English | ISBN: 2503531601 | 2012 | 552 Pages | PDF | 9 MB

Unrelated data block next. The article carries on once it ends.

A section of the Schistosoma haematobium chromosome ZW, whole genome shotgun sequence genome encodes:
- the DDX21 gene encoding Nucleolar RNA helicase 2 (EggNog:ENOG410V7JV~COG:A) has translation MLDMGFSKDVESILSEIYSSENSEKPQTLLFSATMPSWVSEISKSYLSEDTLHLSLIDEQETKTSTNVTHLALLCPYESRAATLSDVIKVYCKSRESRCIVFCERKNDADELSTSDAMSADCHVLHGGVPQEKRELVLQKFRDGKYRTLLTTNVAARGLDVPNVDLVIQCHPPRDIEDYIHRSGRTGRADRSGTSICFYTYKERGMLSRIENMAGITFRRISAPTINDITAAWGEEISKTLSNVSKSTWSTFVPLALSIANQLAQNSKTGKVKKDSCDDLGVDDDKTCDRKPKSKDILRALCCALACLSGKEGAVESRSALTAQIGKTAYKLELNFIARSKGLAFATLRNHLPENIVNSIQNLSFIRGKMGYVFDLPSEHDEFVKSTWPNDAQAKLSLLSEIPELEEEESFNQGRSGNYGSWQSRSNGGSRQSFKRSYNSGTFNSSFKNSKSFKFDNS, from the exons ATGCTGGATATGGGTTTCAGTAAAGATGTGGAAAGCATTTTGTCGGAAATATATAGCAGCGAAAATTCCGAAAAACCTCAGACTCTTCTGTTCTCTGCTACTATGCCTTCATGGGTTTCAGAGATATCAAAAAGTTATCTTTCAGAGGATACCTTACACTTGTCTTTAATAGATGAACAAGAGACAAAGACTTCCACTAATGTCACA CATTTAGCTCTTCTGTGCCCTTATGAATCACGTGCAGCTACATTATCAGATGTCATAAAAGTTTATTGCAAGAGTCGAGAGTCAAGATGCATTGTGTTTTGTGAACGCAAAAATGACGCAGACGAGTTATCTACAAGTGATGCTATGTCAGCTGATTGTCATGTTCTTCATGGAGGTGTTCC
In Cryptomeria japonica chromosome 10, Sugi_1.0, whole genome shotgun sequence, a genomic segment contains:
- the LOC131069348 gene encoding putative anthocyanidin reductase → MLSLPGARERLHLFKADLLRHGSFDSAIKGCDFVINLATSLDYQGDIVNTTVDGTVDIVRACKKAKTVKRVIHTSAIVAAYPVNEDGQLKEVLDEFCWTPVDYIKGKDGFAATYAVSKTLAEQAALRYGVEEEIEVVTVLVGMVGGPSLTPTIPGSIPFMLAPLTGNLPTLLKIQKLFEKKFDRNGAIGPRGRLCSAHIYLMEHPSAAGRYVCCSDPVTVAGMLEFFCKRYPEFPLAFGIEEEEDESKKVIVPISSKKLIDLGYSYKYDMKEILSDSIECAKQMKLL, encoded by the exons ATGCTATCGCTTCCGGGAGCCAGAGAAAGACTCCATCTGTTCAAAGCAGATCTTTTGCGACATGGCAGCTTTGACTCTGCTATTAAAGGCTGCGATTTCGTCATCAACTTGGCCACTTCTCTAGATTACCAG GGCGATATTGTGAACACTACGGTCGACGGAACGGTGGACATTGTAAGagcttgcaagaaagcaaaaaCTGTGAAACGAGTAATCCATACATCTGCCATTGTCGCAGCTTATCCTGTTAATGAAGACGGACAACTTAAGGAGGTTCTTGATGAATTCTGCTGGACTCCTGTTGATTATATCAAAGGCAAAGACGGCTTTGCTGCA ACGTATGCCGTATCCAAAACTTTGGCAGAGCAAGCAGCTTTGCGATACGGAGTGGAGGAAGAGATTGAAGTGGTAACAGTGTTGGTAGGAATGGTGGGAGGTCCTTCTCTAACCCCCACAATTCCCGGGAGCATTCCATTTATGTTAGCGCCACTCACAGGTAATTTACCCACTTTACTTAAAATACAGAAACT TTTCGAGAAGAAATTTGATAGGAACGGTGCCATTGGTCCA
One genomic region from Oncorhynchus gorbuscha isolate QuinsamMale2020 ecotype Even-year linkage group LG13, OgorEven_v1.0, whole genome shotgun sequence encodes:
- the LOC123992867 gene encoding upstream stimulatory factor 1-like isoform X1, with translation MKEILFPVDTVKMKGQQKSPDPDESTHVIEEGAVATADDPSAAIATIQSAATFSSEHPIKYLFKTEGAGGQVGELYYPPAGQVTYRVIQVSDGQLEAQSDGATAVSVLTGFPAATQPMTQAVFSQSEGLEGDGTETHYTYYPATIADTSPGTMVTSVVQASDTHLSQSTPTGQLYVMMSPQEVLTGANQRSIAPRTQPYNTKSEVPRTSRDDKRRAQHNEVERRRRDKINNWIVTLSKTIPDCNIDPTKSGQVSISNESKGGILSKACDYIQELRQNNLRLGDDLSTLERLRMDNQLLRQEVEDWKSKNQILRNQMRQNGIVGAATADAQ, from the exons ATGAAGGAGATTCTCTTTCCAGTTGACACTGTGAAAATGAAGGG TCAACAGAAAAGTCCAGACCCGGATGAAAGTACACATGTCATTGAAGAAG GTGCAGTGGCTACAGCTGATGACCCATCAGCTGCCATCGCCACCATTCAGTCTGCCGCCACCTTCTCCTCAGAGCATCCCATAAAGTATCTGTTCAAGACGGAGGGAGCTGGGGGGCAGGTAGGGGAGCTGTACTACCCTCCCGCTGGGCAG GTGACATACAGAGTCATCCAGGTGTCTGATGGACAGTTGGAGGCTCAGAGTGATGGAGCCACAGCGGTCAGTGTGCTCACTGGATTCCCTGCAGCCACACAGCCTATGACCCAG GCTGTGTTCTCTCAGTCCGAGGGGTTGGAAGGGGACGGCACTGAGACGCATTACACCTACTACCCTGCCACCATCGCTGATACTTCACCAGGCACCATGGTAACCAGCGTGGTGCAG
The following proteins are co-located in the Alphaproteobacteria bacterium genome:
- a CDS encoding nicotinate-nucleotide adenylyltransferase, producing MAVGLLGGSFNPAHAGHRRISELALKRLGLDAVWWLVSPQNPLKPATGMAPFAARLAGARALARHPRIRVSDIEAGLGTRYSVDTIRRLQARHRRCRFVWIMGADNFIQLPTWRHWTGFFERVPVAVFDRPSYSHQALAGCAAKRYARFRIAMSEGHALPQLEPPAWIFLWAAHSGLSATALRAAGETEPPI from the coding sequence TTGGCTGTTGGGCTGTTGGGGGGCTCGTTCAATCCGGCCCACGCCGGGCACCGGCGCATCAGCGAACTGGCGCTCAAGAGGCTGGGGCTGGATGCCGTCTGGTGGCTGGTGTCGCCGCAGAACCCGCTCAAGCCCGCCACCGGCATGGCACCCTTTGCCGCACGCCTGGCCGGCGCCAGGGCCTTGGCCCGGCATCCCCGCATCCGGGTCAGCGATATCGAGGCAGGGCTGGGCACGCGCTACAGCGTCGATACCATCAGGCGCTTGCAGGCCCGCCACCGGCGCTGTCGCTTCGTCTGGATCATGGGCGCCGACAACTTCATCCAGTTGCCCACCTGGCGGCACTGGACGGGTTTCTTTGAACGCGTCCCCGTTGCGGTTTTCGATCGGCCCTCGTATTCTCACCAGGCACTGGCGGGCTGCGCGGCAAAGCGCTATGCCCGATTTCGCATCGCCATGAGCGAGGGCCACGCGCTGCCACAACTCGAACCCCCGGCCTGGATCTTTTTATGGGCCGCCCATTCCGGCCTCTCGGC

Poets and Princes offers a richly textured interdisciplinary survey of late medieval and early Renaissance court cultures across Europe as they are reflected in the neo-Latin verse of the itinerant poet, Johannes Michael Nagonius. In 1496 the poet laureate Nagonius presented Henry VII with a manuscript of Latin panegyric poetry. This elaborate diplomatic gift from Pope Alexander VI solicited the King’s support against Charles VIII of France. The verse emphasized the mutual benefit of an alliance: if Henry supported him the Pope would acknowledge disputed Tudor claims to England’s throne. ForHenry, the gift represented a literary and political coup. With all the rhetorical skill of a learned poet, Nagonius presented the King as a classical hero on an epic scale in the latest Italian style. The work thus acknowledged Henry’s international significance. Other recipients of Nagonius’s panegyric verse include Holy Roman Emperor Maximilian I, Vladislav II of Bohemia, Louis XII of France, Doge Leonardo Loredan, the condottieri Niccolo Orsini and Gian Giacomo Trivulzio, Giovanni Bentivoglio, lord of Bologna, and Duke Ercole d’Este of Ferrara. The presentation of a deluxe manuscript to Julius II, celebrating the pontiff ‘s campaign in the Romagna, marked the climax of the poet’s career. This analysis of the life and works of Nagonius thus provides a fascinating insight into the world of late medieval and early Renaissance court cultures. It contributes to the growing field of neo-Latin scholarship, examining the manuscripts and para-texts, studying the relationship between volume and dedicatee, placing these manuscripts within the wider literary and artistic cultures of the courts where they were presented, and investigating the role of neo-Latin verse within court cultures. Paul Gwynne received his Ph.D. in Combined Historical Studies from the Warburg Institute, University of London. His research interests include the reception of the Classical Tradition with particular emphasis on the development of Humanism in Renaissance Rome.